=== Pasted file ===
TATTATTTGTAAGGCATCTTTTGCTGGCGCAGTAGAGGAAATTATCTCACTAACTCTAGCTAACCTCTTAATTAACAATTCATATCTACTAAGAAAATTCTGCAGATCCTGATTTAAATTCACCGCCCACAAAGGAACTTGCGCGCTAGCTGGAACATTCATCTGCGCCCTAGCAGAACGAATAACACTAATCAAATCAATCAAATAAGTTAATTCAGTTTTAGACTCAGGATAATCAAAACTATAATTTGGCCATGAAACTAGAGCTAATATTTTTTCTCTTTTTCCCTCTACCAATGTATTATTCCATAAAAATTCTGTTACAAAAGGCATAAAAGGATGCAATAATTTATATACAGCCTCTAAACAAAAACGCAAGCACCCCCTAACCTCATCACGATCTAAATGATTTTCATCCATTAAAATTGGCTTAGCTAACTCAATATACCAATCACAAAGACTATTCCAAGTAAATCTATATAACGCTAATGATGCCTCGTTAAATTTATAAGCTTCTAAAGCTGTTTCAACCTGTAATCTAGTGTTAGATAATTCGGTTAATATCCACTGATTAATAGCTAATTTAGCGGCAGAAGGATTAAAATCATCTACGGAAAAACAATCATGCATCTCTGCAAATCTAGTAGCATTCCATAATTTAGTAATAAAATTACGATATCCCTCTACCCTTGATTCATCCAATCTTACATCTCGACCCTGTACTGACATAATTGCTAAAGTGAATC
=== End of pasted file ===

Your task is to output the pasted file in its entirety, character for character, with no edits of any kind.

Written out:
TATTATTTGTAAGGCATCTTTTGCTGGCGCAGTAGAGGAAATTATCTCACTAACTCTAGCTAACCTCTTAATTAACAATTCATATCTACTAAGAAAATTCTGCAGATCCTGATTTAAATTCACCGCCCACAAAGGAACTTGCGCGCTAGCTGGAACATTCATCTGCGCCCTAGCAGAACGAATAACACTAATCAAATCAATCAAATAAGTTAATTCAGTTTTAGACTCAGGATAATCAAAACTATAATTTGGCCATGAAACTAGAGCTAATATTTTTTCTCTTTTTCCCTCTACCAATGTATTATTCCATAAAAATTCTGTTACAAAAGGCATAAAAGGATGCAATAATTTATATACAGCCTCTAAACAAAAACGCAAGCACCCCCTAACCTCATCACGATCTAAATGATTTTCATCCATTAAAATTGGCTTAGCTAACTCAATATACCAATCACAAAGACTATTCCAAGTAAATCTATATAACGCTAATGATGCCTCGTTAAATTTATAAGCTTCTAAAGCTGTTTCAACCTGTAATCTAGTGTTAGATAATTCGGTTAATATCCACTGATTAATAGCTAATTTAGCGGCAGAAGGATTAAAATCATCTACGGAAAAACAATCATGCATCTCTGCAAATCTAGTAGCATTCCATAATTTAGTAATAAAATTACGATATCCCTCTACCCTTGATTCATCCAATCTTACATCTCGACCCTGTACTGACATAATTGCTAAAGTGAATC